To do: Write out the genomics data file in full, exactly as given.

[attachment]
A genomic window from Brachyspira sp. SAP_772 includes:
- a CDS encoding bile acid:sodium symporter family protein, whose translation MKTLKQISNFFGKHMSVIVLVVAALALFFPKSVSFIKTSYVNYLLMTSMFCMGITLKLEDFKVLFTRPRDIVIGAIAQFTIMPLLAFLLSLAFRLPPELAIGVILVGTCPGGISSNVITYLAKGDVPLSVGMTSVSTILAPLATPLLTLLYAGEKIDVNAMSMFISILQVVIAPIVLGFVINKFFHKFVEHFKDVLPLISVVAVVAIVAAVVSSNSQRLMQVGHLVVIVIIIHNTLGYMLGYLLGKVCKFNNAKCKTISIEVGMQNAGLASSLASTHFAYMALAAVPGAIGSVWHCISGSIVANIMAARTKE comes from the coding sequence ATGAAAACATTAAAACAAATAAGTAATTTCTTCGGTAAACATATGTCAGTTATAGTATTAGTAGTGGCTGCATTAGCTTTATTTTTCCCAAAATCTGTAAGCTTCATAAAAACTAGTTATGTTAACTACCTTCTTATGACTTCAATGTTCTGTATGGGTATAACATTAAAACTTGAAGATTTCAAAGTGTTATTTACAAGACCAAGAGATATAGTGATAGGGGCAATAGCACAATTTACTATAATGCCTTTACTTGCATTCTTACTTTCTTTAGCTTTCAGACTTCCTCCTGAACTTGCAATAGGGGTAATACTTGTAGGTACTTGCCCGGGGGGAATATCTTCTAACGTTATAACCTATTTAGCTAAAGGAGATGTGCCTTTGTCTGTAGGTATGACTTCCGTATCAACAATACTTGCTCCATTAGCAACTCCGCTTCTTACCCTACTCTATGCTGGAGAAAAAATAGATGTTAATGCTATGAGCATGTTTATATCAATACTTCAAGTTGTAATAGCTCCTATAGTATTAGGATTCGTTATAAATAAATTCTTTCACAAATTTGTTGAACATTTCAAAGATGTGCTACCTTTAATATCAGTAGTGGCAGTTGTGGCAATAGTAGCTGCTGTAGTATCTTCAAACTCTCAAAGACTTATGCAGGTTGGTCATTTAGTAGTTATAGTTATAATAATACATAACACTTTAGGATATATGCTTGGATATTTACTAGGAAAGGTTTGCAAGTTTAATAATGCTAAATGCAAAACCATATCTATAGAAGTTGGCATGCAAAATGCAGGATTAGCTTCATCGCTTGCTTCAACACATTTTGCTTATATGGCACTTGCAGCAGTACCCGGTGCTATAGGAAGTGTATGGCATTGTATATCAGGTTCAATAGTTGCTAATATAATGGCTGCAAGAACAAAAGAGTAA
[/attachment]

A genomic window from Brachyspira sp. SAP_772 includes:
- a CDS encoding bile acid:sodium symporter family protein, whose translation MKTLKQISNFFGKHMSVIVLVVAALALFFPKSVSFIKTSYVNYLLMTSMFCMGITLKLEDFKVLFTRPRDIVIGAIAQFTIMPLLAFLLSLAFRLPPELAIGVILVGTCPGGISSNVITYLAKGDVPLSVGMTSVSTILAPLATPLLTLLYAGEKIDVNAMSMFISILQVVIAPIVLGFVINKFFHKFVEHFKDVLPLISVVAVVAIVAAVVSSNSQRLMQVGHLVVIVIIIHNTLGYMLGYLLGKVCKFNNAKCKTISIEVGMQNAGLASSLASTHFAYMALAAVPGAIGSVWHCISGSIVANIMAARTKE comes from the coding sequence ATGAAAACATTAAAACAAATAAGTAATTTCTTCGGTAAACATATGTCAGTTATAGTATTAGTAGTGGCTGCATTAGCTTTATTTTTCCCAAAATCTGTAAGCTTCATAAAAACTAGTTATGTTAACTACCTTCTTATGACTTCAATGTTCTGTATGGGTATAACATTAAAACTTGAAGATTTCAAAGTGTTATTTACAAGACCAAGAGATATAGTGATAGGGGCAATAGCACAATTTACTATAATGCCTTTACTTGCATTCTTACTTTCTTTAGCTTTCAGACTTCCTCCTGAACTTGCAATAGGGGTAATACTTGTAGGTACTTGCCCGGGGGGAATATCTTCTAACGTTATAACCTATTTAGCTAAAGGAGATGTGCCTTTGTCTGTAGGTATGACTTCCGTATCAACAATACTTGCTCCATTAGCAACTCCGCTTCTTACCCTACTCTATGCTGGAGAAAAAATAGATGTTAATGCTATGAGCATGTTTATATCAATACTTCAAGTTGTAATAGCTCCTATAGTATTAGGATTCGTTATAAATAAATTCTTTCACAAATTTGTTGAACATTTCAAAGATGTGCTACCTTTAATATCAGTAGTGGCAGTTGTGGCAATAGTAGCTGCTGTAGTATCTTCAAACTCTCAAAGACTTATGCAGGTTGGTCATTTAGTAGTTATAGTTATAATAATACATAACACTTTAGGATATATGCTTGGATATTTACTAGGAAAGGTTTGCAAGTTTAATAATGCTAAATGCAAAACCATATCTATAGAAGTTGGCATGCAAAATGCAGGATTAGCTTCATCGCTTGCTTCAACACATTTTGCTTATATGGCACTTGCAGCAGTACCCGGTGCTATAGGAAGTGTATGGCATTGTATATCAGGTTCAATAGTTGCTAATATAATGGCTGCAAGAACAAAAGAGTAA